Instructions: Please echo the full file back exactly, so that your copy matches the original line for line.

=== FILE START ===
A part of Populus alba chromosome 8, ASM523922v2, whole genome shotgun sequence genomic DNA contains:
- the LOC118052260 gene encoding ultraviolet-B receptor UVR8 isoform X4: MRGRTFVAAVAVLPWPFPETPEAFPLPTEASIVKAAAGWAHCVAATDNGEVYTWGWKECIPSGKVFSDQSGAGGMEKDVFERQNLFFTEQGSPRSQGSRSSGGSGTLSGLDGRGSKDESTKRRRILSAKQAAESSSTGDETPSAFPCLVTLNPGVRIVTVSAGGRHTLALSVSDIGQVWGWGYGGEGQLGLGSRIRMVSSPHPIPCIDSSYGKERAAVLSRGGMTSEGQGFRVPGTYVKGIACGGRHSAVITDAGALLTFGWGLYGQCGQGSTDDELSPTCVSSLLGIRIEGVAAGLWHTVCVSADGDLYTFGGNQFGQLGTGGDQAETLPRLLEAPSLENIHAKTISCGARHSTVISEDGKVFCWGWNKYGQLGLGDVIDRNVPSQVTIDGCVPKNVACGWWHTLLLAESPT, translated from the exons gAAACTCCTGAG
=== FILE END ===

A part of Populus alba chromosome 8, ASM523922v2, whole genome shotgun sequence genomic DNA contains:
- the LOC118052260 gene encoding ultraviolet-B receptor UVR8 isoform X4: MRGRTFVAAVAVLPWPFPETPEAFPLPTEASIVKAAAGWAHCVAATDNGEVYTWGWKECIPSGKVFSDQSGAGGMEKDVFERQNLFFTEQGSPRSQGSRSSGGSGTLSGLDGRGSKDESTKRRRILSAKQAAESSSTGDETPSAFPCLVTLNPGVRIVTVSAGGRHTLALSVSDIGQVWGWGYGGEGQLGLGSRIRMVSSPHPIPCIDSSYGKERAAVLSRGGMTSEGQGFRVPGTYVKGIACGGRHSAVITDAGALLTFGWGLYGQCGQGSTDDELSPTCVSSLLGIRIEGVAAGLWHTVCVSADGDLYTFGGNQFGQLGTGGDQAETLPRLLEAPSLENIHAKTISCGARHSTVISEDGKVFCWGWNKYGQLGLGDVIDRNVPSQVTIDGCVPKNVACGWWHTLLLAESPT, translated from the exons gAAACTCCTGAG